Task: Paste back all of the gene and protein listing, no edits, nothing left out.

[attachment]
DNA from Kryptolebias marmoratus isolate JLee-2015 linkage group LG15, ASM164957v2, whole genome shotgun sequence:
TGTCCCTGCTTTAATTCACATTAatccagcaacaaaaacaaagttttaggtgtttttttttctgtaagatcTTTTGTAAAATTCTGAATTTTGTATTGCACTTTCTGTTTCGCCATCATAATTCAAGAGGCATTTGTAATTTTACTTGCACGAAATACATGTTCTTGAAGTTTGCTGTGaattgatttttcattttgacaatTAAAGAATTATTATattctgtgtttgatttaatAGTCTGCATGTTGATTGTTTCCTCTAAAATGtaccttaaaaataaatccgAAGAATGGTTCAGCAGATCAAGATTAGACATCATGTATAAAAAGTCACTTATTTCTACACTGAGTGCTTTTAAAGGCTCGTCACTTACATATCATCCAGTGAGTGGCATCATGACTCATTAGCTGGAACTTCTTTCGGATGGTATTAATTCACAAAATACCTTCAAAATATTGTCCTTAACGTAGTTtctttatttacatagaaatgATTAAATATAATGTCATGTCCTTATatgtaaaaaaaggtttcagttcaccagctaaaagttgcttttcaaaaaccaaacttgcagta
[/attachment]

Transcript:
DNA from Kryptolebias marmoratus isolate JLee-2015 linkage group LG15, ASM164957v2, whole genome shotgun sequence:
TGTCCCTGCTTTAATTCACATTAatccagcaacaaaaacaaagttttaggtgtttttttttctgtaagatcTTTTGTAAAATTCTGAATTTTGTATTGCACTTTCTGTTTCGCCATCATAATTCAAGAGGCATTTGTAATTTTACTTGCACGAAATACATGTTCTTGAAGTTTGCTGTGaattgatttttcattttgacaatTAAAGAATTATTATattctgtgtttgatttaatAGTCTGCATGTTGATTGTTTCCTCTAAAATGtaccttaaaaataaatccgAAGAATGGTTCAGCAGATCAAGATTAGACATCATGTATAAAAAGTCACTTATTTCTACACTGAGTGCTTTTAAAGGCTCGTCACTTACATATCATCCAGTGAGTGGCATCATGACTCATTAGCTGGAACTTCTTTCGGATGGTATTAATTCACAAAATACCTTCAAAATATTGTCCTTAACGTAGTTtctttatttacatagaaatgATTAAATATAATGTCATGTCCTTATatgtaaaaaaaggtttcagttcaccagctaaaagttgcttttcaaaaaccaaacttgcagta